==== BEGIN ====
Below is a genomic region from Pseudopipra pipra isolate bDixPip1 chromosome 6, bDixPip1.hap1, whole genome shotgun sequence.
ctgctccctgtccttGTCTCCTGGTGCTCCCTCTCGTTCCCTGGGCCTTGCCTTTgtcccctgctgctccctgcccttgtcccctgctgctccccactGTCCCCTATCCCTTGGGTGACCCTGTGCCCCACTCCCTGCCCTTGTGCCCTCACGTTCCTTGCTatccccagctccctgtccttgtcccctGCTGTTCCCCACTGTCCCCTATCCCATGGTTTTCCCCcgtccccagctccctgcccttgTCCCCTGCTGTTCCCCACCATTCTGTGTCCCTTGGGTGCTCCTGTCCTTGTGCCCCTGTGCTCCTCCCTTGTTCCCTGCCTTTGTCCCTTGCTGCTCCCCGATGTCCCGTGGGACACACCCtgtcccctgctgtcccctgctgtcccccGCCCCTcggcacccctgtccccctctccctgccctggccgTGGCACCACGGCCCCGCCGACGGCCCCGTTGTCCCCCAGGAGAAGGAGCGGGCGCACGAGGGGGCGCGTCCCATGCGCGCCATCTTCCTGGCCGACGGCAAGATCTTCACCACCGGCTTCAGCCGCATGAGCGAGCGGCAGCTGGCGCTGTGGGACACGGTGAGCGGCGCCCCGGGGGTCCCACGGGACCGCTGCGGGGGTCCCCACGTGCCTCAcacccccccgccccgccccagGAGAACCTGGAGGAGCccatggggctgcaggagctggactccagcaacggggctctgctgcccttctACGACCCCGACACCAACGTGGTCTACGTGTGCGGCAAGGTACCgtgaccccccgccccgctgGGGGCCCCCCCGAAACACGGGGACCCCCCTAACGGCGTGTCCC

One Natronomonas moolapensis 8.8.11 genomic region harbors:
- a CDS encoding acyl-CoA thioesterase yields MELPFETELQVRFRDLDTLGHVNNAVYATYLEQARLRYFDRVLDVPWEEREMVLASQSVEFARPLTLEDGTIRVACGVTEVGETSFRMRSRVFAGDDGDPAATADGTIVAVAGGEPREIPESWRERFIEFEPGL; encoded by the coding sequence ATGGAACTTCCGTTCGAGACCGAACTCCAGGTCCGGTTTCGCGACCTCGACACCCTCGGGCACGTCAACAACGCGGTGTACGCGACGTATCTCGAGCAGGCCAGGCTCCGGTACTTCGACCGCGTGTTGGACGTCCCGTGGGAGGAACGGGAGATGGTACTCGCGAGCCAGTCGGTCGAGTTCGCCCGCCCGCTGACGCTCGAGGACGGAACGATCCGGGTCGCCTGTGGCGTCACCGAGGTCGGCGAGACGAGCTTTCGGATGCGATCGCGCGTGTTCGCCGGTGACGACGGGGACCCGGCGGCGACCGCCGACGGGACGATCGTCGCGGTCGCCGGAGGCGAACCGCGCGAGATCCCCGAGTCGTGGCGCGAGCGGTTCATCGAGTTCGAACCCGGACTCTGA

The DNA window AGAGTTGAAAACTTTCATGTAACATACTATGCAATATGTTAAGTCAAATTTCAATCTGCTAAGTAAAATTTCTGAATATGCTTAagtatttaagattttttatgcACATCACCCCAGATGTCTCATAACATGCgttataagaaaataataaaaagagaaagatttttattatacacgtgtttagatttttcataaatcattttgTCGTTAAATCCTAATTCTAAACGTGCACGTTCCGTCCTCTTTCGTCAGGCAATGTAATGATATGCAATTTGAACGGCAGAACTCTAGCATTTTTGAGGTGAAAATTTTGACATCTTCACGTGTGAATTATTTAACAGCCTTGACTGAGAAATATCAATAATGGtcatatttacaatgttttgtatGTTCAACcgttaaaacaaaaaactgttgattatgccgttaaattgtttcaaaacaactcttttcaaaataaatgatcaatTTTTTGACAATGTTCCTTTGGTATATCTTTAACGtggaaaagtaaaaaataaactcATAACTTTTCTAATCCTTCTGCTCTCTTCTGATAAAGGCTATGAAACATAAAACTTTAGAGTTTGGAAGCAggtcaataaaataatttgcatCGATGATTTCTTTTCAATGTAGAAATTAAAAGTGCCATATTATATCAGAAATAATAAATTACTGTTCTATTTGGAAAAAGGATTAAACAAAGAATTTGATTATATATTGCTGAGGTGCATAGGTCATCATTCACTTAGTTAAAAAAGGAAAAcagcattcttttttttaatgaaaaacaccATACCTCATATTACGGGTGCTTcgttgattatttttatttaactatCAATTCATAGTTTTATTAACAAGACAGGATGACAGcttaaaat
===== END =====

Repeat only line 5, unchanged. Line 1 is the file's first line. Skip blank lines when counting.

The DNA window AGAGTTGAAAACTTTCATGTAACATACTATGCAATATGTTAAGTCAAATTTCAATCTGCTAAGTAAAATTTCTGAATATGCTTAagtatttaagattttttatgcACATCACCCCAGATGTCTCATAACATGCgttataagaaaataataaaaagagaaagatttttattatacacgtgtttagatttttcataaatcattttgTCGTTAAATCCTAATTCTAAACGTGCACGTTCCGTCCTCTTTCGTCAGGCAATGTAATGATATGCAATTTGAACGGCAGAACTCTAGCATTTTTGAGGTGAAAATTTTGACATCTTCACGTGTGAATTATTTAACAGCCTTGACTGAGAAATATCAATAATGGtcatatttacaatgttttgtatGTTCAACcgttaaaacaaaaaactgttgattatgccgttaaattgtttcaaaacaactcttttcaaaataaatgatcaatTTTTTGACAATGTTCCTTTGGTATATCTTTAACGtggaaaagtaaaaaataaactcATAACTTTTCTAATCCTTCTGCTCTCTTCTGATAAAGGCTATGAAACATAAAACTTTAGAGTTTGGAAGCAggtcaataaaataatttgcatCGATGATTTCTTTTCAATGTAGAAATTAAAAGTGCCATATTATATCAGAAATAATAAATTACTGTTCTATTTGGAAAAAGGATTAAACAAAGAATTTGATTATATATTGCTGAGGTGCATAGGTCATCATTCACTTAGTTAAAAAAGGAAAAcagcattcttttttttaatgaaaaacaccATACCTCATATTACGGGTGCTTcgttgattatttttatttaactatCAATTCATAGTTTTATTAACAAGACAGGATGACAGcttaaaat